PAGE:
This story appears in ESPN The Magazine’s August 21 Fighting Issue. Subscribe today!
Just before Christmas, the drug dealers hanging on a north Dublin corner saw Conor McGregor’s white BMW turn down their dead-end road.
They couldn’t believe it. Sheriff Street was among the worst streets in the city, blocked off at one end, the area controlled by one of the two local gangs. The Hutch family ran this part of the north side, while the Kinahans operated mainly in the neighborhoods south of the river dividing the town. Some of the Kinahan bosses and foot soldiers lived in Crumlin, where McGregor grew up. The two gangs were in a bloody feud that had Dublin on edge and the newspapers keeping score: 10 killed by the Kinahans, two killed by the Hutches. McGregor started to slow down. The dealers stepped out into the street, blocking his escape.
A woman is telling me this story, standing in the corner store on a street that a local crime writer calls the Hutch family’s “Alamo.”
“He’s from the south side,” she explains. “He’s not from this side.”
Down the road, there’s a festival going on. An organizer there unloads crates of bottled water and, when asked, gives more details about what happened next. “I’m telling him about the night McGregor drove into Sheriff Street by accident,” he says when a woman joins him.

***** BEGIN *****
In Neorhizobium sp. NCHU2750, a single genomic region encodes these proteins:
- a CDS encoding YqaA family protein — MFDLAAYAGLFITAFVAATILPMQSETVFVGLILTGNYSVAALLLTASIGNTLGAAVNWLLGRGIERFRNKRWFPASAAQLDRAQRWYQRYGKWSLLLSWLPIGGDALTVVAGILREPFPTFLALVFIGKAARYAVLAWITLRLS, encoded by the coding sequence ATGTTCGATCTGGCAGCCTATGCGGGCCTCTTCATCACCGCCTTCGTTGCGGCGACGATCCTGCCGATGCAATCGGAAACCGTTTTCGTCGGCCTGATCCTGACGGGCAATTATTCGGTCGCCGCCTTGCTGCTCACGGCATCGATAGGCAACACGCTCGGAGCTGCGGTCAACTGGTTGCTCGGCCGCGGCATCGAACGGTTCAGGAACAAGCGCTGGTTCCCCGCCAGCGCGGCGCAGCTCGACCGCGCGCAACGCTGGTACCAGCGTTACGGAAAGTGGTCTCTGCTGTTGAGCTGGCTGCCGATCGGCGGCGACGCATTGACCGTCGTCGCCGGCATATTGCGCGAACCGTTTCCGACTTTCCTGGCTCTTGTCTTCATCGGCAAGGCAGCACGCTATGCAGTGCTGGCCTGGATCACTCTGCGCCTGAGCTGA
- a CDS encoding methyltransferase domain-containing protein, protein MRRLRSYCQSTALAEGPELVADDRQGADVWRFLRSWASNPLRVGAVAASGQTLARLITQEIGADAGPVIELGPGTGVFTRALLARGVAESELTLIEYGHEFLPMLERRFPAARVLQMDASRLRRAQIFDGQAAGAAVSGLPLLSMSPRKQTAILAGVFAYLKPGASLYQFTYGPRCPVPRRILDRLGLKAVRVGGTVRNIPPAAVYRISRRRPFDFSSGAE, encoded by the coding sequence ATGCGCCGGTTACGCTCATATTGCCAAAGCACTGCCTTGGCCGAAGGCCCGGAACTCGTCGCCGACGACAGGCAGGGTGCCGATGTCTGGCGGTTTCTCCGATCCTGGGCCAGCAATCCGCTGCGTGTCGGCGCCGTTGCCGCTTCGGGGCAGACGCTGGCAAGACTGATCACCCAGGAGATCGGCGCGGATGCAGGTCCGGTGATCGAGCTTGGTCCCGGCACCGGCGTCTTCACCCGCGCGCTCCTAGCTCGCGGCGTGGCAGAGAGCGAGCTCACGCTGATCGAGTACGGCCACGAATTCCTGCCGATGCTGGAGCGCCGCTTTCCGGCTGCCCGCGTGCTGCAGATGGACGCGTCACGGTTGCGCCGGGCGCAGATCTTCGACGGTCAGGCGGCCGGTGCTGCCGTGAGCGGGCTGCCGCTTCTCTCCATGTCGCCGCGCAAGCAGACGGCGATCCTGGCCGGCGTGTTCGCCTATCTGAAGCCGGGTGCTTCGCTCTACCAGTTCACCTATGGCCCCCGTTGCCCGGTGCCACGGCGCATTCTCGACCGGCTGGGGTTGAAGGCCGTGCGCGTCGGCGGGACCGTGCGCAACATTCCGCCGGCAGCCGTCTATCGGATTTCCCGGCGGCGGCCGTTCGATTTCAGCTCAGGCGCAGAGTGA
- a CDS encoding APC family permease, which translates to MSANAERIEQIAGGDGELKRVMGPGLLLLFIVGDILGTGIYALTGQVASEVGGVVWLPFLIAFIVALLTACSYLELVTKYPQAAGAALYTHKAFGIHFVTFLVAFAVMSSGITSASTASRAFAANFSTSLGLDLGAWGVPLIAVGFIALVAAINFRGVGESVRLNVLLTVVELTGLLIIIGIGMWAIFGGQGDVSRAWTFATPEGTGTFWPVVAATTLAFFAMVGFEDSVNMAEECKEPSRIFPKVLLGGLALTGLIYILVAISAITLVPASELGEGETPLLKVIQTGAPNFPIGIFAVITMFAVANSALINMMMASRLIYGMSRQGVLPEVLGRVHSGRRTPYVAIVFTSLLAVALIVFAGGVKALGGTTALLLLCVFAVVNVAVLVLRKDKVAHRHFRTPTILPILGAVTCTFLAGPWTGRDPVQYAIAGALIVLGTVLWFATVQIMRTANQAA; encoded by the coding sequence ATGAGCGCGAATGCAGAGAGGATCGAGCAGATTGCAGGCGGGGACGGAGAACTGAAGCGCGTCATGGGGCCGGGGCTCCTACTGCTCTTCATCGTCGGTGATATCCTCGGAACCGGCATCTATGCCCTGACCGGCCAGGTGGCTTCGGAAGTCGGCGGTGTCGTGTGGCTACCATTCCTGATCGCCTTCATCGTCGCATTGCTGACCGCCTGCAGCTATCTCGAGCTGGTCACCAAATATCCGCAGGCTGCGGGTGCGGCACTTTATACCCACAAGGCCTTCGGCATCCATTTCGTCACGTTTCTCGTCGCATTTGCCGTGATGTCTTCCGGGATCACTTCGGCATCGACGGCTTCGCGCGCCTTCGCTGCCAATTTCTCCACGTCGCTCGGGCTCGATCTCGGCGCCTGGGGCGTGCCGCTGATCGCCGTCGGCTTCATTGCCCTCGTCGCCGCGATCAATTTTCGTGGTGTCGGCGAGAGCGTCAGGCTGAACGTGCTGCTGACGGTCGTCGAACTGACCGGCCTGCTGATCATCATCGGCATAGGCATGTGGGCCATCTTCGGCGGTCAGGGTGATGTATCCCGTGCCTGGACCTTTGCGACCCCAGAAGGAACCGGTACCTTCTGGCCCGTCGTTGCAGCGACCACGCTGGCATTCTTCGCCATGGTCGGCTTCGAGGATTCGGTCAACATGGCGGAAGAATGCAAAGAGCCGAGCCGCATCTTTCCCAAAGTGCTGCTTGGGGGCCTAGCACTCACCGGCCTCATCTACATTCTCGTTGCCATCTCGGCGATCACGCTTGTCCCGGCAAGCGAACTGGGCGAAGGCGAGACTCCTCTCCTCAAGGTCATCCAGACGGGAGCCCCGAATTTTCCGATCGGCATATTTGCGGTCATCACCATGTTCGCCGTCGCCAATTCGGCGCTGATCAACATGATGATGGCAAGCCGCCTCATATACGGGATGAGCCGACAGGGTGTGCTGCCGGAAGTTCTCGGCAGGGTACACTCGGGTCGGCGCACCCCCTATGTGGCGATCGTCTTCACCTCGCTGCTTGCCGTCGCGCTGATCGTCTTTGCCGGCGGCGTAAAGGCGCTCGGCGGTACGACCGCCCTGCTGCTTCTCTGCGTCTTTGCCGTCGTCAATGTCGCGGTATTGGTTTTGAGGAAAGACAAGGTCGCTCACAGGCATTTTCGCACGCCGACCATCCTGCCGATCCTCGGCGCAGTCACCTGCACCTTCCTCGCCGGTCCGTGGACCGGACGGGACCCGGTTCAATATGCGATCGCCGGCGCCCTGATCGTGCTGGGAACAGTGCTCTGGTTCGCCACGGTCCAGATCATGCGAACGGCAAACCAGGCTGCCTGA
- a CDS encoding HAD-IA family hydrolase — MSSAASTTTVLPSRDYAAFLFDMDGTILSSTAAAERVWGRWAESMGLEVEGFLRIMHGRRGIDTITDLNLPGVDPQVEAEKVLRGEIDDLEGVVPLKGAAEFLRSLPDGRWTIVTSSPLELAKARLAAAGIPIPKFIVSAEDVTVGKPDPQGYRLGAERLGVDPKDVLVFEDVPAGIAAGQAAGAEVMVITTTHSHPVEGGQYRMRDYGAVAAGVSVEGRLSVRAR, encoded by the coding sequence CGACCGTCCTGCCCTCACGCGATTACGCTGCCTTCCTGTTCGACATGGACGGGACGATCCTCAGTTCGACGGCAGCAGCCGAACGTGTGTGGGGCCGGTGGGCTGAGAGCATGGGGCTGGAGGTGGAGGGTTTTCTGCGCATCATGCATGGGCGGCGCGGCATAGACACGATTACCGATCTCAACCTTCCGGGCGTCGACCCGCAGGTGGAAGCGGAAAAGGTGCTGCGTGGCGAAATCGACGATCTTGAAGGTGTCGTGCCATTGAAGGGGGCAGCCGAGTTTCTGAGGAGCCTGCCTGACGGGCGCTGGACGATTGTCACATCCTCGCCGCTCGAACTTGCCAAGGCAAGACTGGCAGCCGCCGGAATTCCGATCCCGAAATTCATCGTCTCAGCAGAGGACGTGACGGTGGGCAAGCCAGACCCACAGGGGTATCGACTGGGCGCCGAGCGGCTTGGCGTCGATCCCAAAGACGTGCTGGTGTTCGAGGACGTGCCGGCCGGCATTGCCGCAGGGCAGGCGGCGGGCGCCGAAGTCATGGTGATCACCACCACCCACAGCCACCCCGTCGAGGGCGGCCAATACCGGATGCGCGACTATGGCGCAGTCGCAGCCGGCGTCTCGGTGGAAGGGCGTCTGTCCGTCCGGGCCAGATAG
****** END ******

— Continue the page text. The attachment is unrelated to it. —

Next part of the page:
“Yeah,” she says.
“… and he couldn’t wait to get out,” he says.
“He took a wrong turn …,” she says.
“… in a white Beamer,” he says.
“And all the kids was running,” she says.
“All the gang was standing outside the chipper selling gear,” he says. “When he drove past the chipper, all the youngsters said, ‘Hey, McGregor!’ And when he got to the end of Sheriff Street, he realized there was no way out and he done a U-turn. And when he was doing a U-turn, three or four of ’em got out in the middle of the road. The feud was up and running.”
McGregor hit the throttle and roared down the street. Drug dealers scrambled to whatever safety they could find as he sped through the intersection. A wise move in practice for a Crumlin native, but McGregor had underestimated the mania sweeping the projects and the lower-class quarters of Dublin. The dealers didn’t want to confront him.
They all had a phone in their hands.
They wanted to take his picture.
He’s a working-class hero in a working-class city. However he’s viewed around the world — a race-baiting trash-talker, say, telling Floyd Mayweather to “dance … boy” — he is beloved in…